Thanks ska, sounds like you've all worked things out well, I wish we could also do this. My situation is different in that my ex is single and moves around a lot. He rents houses for 6 to 12 months at a time and is currently planning on moving in with a friend for a while. As far as expenses go, the csa have secured payments for the last 3 months but I recieved nothing for almost a year. Any clubs/out of school activities are paid for by me or they don't go. I can see that as they get older I will shoulder the costs for school trips/uniform etc., as he simply is not prepared to pay for that kind of stuff. As he will not speak to me, we can only communicate thru court, and a court orders are the only way forward for him, as he can not handle any flexibility at all. Booking holidays is a nightmare as I will be in contempt of court if the flights don't fit exactly with the dates he has managed to get them to set out. It's a total ball and chain situation - serious control stuff. My only hope is that the kids will see sense as they get older and stand up to his regiem, and hopefully vote with their feet. We really could have it so good, he just can't see beyond maximum disruption, and is hell bent on this disruptive path. There is only so much I can do, and right now I feel like throwing in the towell and letting him do his thing - it's so exhausting to 'do battle' all the time!!!

Tinkerbel6 Sun 08-Jun-08 11:21:58

If you ex moves around a lot then that is not stable for the children, he doesn't pay maintenace for them, he don't communicate with you and you do all the running around with school runs even though he has them 2 nights of the week angry, I can't see the courts giving him any more access and I don't think he is doing this cause he wants to see them more but is doing this to get at you, don't throw the towel in but fight against this as this is your children mental health that you ex is playing around with here, be strong for them

gocat Sun 08-Jun-08 16:52:56

Thanks Tinkerbel, you're right, it's too unsettling for them and is clearly based on having them over night rather than any sort of meaningful contact. I fully intend to fight this, cause if i don;t I will end up being a doormat, doing all the donkey work, allowing him to sweep in at the end of the day in order to put them to bed, where ever that may be! After 2 years of these sort of issues coming up over and over, I'm shattered - frankly the system stinks and needs a serious overhaul imo. Fingers crossed for next month!! And thanks for all your posts everyone.

lostdad Mon 09-Jun-08 08:39:10

Father's perspective...if I had a penny every time I was told that mothers are the main parent because they look after the children most of the time....or a penny everytime I was told that mothers look after the children most of the time they are the main parent - I would have at least £9.77 by now.

Seriously - isn't this a good thing? A father who wants to play a major role into the upbringing of his children?

lostdad Mon 09-Jun-08 08:39:34

Father's perspective...if I had a penny every time I was told that mothers are the main parent because they look after the children most of the time....or a penny everytime I was told that mothers look after the children most of the time they are the main parent - I would have at least £9.77 by now.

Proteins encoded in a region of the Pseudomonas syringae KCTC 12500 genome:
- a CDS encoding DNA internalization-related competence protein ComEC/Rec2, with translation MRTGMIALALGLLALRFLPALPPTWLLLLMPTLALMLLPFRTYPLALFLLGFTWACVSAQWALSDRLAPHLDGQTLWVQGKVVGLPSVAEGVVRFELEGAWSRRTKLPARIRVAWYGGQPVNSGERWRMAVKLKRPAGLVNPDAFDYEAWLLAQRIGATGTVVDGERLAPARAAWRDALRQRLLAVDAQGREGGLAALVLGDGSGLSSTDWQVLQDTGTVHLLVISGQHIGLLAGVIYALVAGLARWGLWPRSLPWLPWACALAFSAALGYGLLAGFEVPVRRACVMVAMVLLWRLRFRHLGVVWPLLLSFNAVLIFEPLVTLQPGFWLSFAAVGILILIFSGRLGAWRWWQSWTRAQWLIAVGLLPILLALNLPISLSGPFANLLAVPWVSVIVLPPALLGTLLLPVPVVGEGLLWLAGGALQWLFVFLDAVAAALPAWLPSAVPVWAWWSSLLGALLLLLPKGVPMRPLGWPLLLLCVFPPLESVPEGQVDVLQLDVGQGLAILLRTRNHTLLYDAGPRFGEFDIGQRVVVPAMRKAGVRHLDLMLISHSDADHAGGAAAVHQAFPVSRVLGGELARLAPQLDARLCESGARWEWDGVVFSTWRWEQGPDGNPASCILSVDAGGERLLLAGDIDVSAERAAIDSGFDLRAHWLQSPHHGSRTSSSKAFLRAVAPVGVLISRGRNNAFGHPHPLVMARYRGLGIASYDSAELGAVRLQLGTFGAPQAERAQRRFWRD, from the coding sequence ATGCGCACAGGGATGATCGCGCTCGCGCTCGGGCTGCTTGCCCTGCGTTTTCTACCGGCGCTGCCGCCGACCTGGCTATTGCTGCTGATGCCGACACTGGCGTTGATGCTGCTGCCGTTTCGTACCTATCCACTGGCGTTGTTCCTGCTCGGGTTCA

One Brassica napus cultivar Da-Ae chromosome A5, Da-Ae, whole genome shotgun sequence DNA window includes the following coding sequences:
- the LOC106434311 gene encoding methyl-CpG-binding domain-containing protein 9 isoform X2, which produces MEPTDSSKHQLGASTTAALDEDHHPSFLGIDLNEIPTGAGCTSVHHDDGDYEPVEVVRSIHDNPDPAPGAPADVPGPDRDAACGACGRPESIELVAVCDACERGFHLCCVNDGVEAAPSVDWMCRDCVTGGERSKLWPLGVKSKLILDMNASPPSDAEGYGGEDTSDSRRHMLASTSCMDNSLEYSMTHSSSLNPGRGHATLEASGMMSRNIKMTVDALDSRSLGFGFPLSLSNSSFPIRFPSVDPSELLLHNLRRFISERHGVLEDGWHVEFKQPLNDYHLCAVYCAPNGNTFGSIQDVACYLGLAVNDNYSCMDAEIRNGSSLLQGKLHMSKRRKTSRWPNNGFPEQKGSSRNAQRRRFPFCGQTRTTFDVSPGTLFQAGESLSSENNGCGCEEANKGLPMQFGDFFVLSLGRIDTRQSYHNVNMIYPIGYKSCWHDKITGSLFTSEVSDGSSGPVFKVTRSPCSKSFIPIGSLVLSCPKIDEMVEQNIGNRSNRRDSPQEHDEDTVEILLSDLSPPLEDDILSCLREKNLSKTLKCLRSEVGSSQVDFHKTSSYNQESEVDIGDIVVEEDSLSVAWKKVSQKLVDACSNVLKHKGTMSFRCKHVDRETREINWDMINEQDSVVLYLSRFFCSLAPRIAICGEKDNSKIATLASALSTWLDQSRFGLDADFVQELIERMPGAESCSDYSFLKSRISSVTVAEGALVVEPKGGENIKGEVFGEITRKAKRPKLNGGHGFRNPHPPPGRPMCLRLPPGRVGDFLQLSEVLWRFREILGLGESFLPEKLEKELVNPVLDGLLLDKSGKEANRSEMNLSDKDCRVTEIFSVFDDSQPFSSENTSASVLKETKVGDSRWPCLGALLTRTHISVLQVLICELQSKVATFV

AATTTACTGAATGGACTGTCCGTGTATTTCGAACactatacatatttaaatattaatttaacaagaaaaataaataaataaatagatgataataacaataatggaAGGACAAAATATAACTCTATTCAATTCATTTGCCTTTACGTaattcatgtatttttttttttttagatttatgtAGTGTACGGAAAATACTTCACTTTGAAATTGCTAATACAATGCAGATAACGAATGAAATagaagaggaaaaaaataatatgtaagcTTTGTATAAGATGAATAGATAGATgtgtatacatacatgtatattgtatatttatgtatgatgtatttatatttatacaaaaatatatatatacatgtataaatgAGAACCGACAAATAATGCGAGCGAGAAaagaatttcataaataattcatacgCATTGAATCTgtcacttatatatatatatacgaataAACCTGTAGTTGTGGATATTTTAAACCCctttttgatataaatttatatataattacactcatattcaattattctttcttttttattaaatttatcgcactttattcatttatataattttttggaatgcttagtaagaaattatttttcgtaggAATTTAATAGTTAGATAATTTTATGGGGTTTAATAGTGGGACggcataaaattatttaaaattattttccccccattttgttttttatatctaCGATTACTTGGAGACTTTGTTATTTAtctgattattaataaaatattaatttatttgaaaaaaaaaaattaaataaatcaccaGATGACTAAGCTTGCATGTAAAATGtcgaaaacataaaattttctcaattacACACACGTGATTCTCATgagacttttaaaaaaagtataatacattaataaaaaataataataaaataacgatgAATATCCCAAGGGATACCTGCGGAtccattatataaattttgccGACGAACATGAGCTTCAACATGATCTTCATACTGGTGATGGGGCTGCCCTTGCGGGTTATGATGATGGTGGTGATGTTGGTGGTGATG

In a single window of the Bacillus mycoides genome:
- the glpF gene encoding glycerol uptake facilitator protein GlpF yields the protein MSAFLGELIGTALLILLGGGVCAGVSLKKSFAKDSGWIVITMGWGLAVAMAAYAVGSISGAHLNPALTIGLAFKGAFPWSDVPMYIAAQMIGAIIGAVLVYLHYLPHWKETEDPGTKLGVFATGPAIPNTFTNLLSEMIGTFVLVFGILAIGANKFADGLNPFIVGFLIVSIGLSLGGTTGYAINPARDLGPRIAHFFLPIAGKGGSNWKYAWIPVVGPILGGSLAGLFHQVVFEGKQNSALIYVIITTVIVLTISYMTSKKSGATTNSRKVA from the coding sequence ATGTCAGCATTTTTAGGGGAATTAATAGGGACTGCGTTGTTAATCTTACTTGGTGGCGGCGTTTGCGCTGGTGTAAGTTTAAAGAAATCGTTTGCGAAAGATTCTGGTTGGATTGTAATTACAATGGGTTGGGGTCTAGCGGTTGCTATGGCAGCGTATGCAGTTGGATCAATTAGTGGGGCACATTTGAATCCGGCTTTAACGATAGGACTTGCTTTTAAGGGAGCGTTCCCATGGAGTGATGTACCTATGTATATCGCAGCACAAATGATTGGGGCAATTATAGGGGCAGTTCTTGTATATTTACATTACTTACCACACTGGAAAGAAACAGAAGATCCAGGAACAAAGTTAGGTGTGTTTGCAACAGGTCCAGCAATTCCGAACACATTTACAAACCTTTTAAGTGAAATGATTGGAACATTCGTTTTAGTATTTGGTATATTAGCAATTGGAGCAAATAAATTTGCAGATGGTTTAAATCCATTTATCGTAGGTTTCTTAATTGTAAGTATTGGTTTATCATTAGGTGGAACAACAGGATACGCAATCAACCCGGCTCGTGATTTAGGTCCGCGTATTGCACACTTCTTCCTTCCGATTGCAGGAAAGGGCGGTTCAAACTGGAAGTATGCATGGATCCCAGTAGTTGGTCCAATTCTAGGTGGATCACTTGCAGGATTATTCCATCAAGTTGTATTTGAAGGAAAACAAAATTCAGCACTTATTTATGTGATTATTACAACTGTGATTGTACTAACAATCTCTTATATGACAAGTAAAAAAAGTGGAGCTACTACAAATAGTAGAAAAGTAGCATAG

Seriously - isn't this a good thing? A father who wants to play a major role into the upbringing of his children?

gillybean2 Mon 09-Jun-08 11:39:06

Lostdad yes it is good that he wants to spend time with them. Being able to spend that time with them by changing his work hours etc is what is required to do that.

If his reasons for doing this are money motivated and he's not prepared to do what needs to be done to be a fully involved parent (school pick up's, afterschool activities, pay the maintenance to support his children, change his work hours etc) then he's only doing it to suit himself.

This should be about what is best for the children. IMO it isn't right that mum has to run around to accomodate him and have to put her work second or pay for afterschool care even on the days she isn't having the children overnight because dad won't amend his working day to accomodate.

ska Mon 09-Jun-08 15:37:27

always, always, always it has to be about what is best for the children and it is very hard indeed to remember this. We have had so many huge rows that, looking back, were actually about what ever it was that meant the original marrage end. Both sides. I think now we have just about got to a place where we are more confident and know that the children actually come to both houses because they want to do so. Because it is home. My sis on the otherhand had similar problems to OP with her ex. Now neither of the two children (adults) will have anything to do with their dad. Very sad.

gocat Thu 19-Jun-08 23:48:49

very delayed response to lostdad here, but I need to say that I've had 10 hours of mediation with my ex recently and at least 1 hour of that was spent discussing Mothers' day. It took the mediator and I that long to help my ex see that it would be good for our kids to see their mum on mothers' day! Last year it was 'his weekend' and I wasn't allowed to see my kids, however, I did take them round with cards etc on Fathers' day - there's just no winning with some people.

Of course it's a good thing that he wants to play a major role in the upbringing of our children, however, that shouldn't be about cherry picking times to suit, while someone else is flapping around doing all the inconvenient stuff, faffing around on the periphery is not an option where kids are concerned, you're in or you're out! Your thoughts lost dad?

asylumum Mon 21-Jul-08 23:19:11